This article originally ran in April 2016. We’re revisiting in celebration of a slew of Brian Eno’s best work getting re-released on vinyl this Friday.
Whether you know him as the godfather of electronica, Roxy Music and Bowie’s secret weapon, or that really cool beep boop guy with the cats, there is only one Brian Eno. Simply put, he is an experimental icon in the world of music — an avant auteur defined by his idiosyncratic interests and involvements. Eno’s career has been defined by his glorious glam rock, his beauteous digital techniques and tones, and his collaborations with great artists like David Byrne and U2 among many others.
In that spirit, Eno and films were always going to be a match made in heaven. A sonic, ethereal, peaceful, relaxing, chilled-out, becalming, good-vibe-inducing sort of heaven. Besides, the guy did release several albums under the title of Music for Films; for goodness sake, how was Eno not going to find his way to the silver screen? Today, we’re going to reflect (somberly, of course, with a soft pillow in a quiet room if possible) on some of the finest uses of Eno’s music in the movies.
However, before this spiritual journey begins, here are a few quick rules:
01. “Once in a Lifetime”, “Heroes”, U2 songs … all that stuff is out. The track in any respective movie’s got to be “by Brian Eno” in some form. And besides, as fantastic as Bowie and Byrne are, well, their songs are a little played out in popular films.
02. No original scores. Eno’s got 51 composer credits, and sometimes he’s listed as a composer even if he’s just using old tracks. Our list will look specifically at tunes that are either from Eno’s albums or made for a specific soundtrack. So, for example, Me, Earl and the Dying Girl might be on the list because it uses past tracks, even though Eno’s the film’s credited composer.
Eno’s songs all enhanced these films in some way. Whether it was a perfect cue or a tune that simply improved a film on rocky ground, these Eno tracks made movies a little better.
For the best and most blood pressure-lowering results, read this list while listening to Ambient 1.
Senior Staff Writer
Here we have the very first usage of Brian Eno’s music in a motion picture. “Slow Water” opens Derek Jarman’s cult classic about Queen Elizabeth I time traveling to 1970s London and experiencing all sorts of curious things. In a word, the film’s weird, but in that special, experimental, “only in the ‘70s” way. Punk visuals and Shakespearean pageantry collide in Jubilee, and it rides the line between absurdist trash and baffling mystery, but Eno’s elegant, rueful “Slow Water” prepares viewers right at the start for what will be an unforgettable, episodic ride. Eno’s music bonds Jarman’s unclear motivations very early, so while it may take viewers a moment to understand what the hell the film’s getting at, at least Eno becomes a through-line. His music often has a way of doing that.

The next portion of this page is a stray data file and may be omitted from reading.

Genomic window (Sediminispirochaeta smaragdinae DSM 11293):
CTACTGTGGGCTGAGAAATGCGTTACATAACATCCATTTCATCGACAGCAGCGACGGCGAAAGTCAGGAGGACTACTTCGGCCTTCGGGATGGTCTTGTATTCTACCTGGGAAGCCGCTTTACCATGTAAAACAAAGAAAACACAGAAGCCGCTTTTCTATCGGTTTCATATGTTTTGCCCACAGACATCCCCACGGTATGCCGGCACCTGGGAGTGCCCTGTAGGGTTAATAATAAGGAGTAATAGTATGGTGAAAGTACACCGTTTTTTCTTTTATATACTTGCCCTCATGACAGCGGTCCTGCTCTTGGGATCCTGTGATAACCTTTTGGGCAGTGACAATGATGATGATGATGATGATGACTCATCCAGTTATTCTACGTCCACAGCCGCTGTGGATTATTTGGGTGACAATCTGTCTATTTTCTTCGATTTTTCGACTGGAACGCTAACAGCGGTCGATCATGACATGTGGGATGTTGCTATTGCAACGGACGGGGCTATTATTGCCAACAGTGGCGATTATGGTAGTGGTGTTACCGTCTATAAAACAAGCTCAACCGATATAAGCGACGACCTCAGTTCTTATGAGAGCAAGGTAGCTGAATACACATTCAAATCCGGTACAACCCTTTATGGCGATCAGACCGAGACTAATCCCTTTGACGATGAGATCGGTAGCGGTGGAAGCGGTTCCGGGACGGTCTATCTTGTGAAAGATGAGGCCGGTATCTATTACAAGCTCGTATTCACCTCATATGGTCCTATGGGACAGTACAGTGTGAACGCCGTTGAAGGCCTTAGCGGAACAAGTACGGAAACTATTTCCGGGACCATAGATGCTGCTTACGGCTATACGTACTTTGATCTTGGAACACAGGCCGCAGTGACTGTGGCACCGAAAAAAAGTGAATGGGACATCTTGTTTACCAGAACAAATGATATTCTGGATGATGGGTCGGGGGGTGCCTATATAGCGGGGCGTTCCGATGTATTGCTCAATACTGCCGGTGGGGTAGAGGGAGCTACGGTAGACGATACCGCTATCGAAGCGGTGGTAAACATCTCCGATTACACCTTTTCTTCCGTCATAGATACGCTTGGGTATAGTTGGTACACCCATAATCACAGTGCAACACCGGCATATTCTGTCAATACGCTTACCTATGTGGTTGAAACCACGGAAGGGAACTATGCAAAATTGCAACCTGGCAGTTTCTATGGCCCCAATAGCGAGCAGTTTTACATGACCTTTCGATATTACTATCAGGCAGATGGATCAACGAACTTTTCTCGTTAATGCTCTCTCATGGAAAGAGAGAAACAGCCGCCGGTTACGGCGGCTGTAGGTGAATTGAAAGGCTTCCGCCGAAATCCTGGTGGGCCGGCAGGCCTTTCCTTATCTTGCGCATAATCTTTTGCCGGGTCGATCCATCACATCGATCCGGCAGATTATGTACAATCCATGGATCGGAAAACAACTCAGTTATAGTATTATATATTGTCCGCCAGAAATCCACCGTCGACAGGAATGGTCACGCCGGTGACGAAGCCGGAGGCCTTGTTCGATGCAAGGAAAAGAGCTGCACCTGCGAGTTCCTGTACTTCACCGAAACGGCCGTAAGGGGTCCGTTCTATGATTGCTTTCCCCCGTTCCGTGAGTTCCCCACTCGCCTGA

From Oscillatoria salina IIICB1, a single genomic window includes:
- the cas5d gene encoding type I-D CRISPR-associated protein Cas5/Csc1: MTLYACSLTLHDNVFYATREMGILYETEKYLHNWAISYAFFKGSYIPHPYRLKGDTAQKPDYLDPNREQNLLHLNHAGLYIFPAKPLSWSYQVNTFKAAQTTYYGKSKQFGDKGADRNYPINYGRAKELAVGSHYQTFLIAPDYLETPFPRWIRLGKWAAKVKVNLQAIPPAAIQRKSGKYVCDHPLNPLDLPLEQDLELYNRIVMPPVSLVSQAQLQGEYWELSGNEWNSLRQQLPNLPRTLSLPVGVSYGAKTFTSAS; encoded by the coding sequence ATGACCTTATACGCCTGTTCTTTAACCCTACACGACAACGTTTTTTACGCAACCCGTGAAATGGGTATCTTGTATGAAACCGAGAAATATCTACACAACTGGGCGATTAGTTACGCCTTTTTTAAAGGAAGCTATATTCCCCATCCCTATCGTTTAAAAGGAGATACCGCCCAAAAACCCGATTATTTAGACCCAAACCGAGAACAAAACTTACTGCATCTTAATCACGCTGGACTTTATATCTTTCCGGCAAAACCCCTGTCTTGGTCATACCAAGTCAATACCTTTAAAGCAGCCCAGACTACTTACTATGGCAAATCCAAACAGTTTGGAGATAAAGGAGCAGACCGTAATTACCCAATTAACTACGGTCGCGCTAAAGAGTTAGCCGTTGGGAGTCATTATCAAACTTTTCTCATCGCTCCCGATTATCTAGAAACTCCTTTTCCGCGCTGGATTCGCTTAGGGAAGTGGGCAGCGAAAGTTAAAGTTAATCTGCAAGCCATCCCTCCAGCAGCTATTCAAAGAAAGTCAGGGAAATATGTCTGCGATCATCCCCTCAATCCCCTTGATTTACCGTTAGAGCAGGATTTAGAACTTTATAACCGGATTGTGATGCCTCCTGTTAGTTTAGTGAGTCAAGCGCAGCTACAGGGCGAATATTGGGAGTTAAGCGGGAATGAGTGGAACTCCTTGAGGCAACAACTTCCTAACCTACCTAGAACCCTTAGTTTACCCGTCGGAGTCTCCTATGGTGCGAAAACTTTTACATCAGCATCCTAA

Eno served as Jubilee’s composer, but the film utilizes existing Eno music from Music for Films. While one can easily argue that his music was ready-made for movies, it’s not just because of the sounds and style. Eno absolutely wanted to get into the biz. 1978’s Music for Films was a masterstroke on his part. Originally concocted as a limited-edition LP in ’76, Eno sent the album to film directors. One can only imagine directors scratching their heads at the elongated and seemingly aimless album. The album had no orchestra, no traditional themes, and sounded at the time decidedly anti-cinematic. The music didn’t elicit direct emotional cues, so much as explored the world of sounds possible within a film. Eno was playing, imagining things with the album. His analogue experimentation on Music for Films proved fruitful for years to come, appearing in several Jarman films, the Breathless remake, and John Woo’s A Better Tomorrow, among many other films.
Good to see Eno’s music getting used exactly as he intended.
Bonus: It needs to be mentioned that “Slow Water” was used again in 1995’s [SAFE] from Todd Haynes. The track is used as reinforcement for main character Carol White’s (Julianne Moore) emotional landscape, and it’s divine.